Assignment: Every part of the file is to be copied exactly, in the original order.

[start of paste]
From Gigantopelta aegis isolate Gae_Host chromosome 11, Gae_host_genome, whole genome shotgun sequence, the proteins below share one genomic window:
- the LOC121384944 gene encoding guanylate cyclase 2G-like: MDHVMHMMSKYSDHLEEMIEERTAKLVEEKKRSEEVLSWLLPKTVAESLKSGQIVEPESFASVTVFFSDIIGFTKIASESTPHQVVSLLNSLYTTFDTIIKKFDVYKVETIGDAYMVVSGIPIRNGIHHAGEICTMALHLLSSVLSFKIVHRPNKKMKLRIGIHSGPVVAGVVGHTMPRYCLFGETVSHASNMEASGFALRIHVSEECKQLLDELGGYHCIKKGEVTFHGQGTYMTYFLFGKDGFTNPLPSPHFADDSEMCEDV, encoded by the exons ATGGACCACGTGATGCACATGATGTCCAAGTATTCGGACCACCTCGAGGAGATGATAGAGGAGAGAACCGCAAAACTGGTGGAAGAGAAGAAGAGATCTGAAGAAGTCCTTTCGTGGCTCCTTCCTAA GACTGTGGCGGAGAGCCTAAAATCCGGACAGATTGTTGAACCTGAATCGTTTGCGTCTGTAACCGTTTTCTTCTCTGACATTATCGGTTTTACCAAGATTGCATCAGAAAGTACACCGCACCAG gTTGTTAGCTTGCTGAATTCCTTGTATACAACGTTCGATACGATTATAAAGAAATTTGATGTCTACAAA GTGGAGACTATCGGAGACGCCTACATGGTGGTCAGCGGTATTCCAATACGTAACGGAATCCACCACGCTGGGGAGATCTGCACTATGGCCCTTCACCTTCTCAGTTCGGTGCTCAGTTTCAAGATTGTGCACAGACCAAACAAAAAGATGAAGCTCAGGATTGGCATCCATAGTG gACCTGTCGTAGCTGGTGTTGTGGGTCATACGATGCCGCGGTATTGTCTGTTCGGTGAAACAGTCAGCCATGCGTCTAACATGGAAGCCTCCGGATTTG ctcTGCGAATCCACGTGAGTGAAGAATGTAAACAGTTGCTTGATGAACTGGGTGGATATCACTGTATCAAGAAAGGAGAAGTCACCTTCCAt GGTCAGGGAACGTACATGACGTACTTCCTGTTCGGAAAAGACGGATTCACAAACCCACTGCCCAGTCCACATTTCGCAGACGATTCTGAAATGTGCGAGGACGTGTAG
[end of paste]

From Gigantopelta aegis isolate Gae_Host chromosome 11, Gae_host_genome, whole genome shotgun sequence, the proteins below share one genomic window:
- the LOC121384944 gene encoding guanylate cyclase 2G-like: MDHVMHMMSKYSDHLEEMIEERTAKLVEEKKRSEEVLSWLLPKTVAESLKSGQIVEPESFASVTVFFSDIIGFTKIASESTPHQVVSLLNSLYTTFDTIIKKFDVYKVETIGDAYMVVSGIPIRNGIHHAGEICTMALHLLSSVLSFKIVHRPNKKMKLRIGIHSGPVVAGVVGHTMPRYCLFGETVSHASNMEASGFALRIHVSEECKQLLDELGGYHCIKKGEVTFHGQGTYMTYFLFGKDGFTNPLPSPHFADDSEMCEDV, encoded by the exons ATGGACCACGTGATGCACATGATGTCCAAGTATTCGGACCACCTCGAGGAGATGATAGAGGAGAGAACCGCAAAACTGGTGGAAGAGAAGAAGAGATCTGAAGAAGTCCTTTCGTGGCTCCTTCCTAA GACTGTGGCGGAGAGCCTAAAATCCGGACAGATTGTTGAACCTGAATCGTTTGCGTCTGTAACCGTTTTCTTCTCTGACATTATCGGTTTTACCAAGATTGCATCAGAAAGTACACCGCACCAG gTTGTTAGCTTGCTGAATTCCTTGTATACAACGTTCGATACGATTATAAAGAAATTTGATGTCTACAAA GTGGAGACTATCGGAGACGCCTACATGGTGGTCAGCGGTATTCCAATACGTAACGGAATCCACCACGCTGGGGAGATCTGCACTATGGCCCTTCACCTTCTCAGTTCGGTGCTCAGTTTCAAGATTGTGCACAGACCAAACAAAAAGATGAAGCTCAGGATTGGCATCCATAGTG gACCTGTCGTAGCTGGTGTTGTGGGTCATACGATGCCGCGGTATTGTCTGTTCGGTGAAACAGTCAGCCATGCGTCTAACATGGAAGCCTCCGGATTTG ctcTGCGAATCCACGTGAGTGAAGAATGTAAACAGTTGCTTGATGAACTGGGTGGATATCACTGTATCAAGAAAGGAGAAGTCACCTTCCAt GGTCAGGGAACGTACATGACGTACTTCCTGTTCGGAAAAGACGGATTCACAAACCCACTGCCCAGTCCACATTTCGCAGACGATTCTGAAATGTGCGAGGACGTGTAG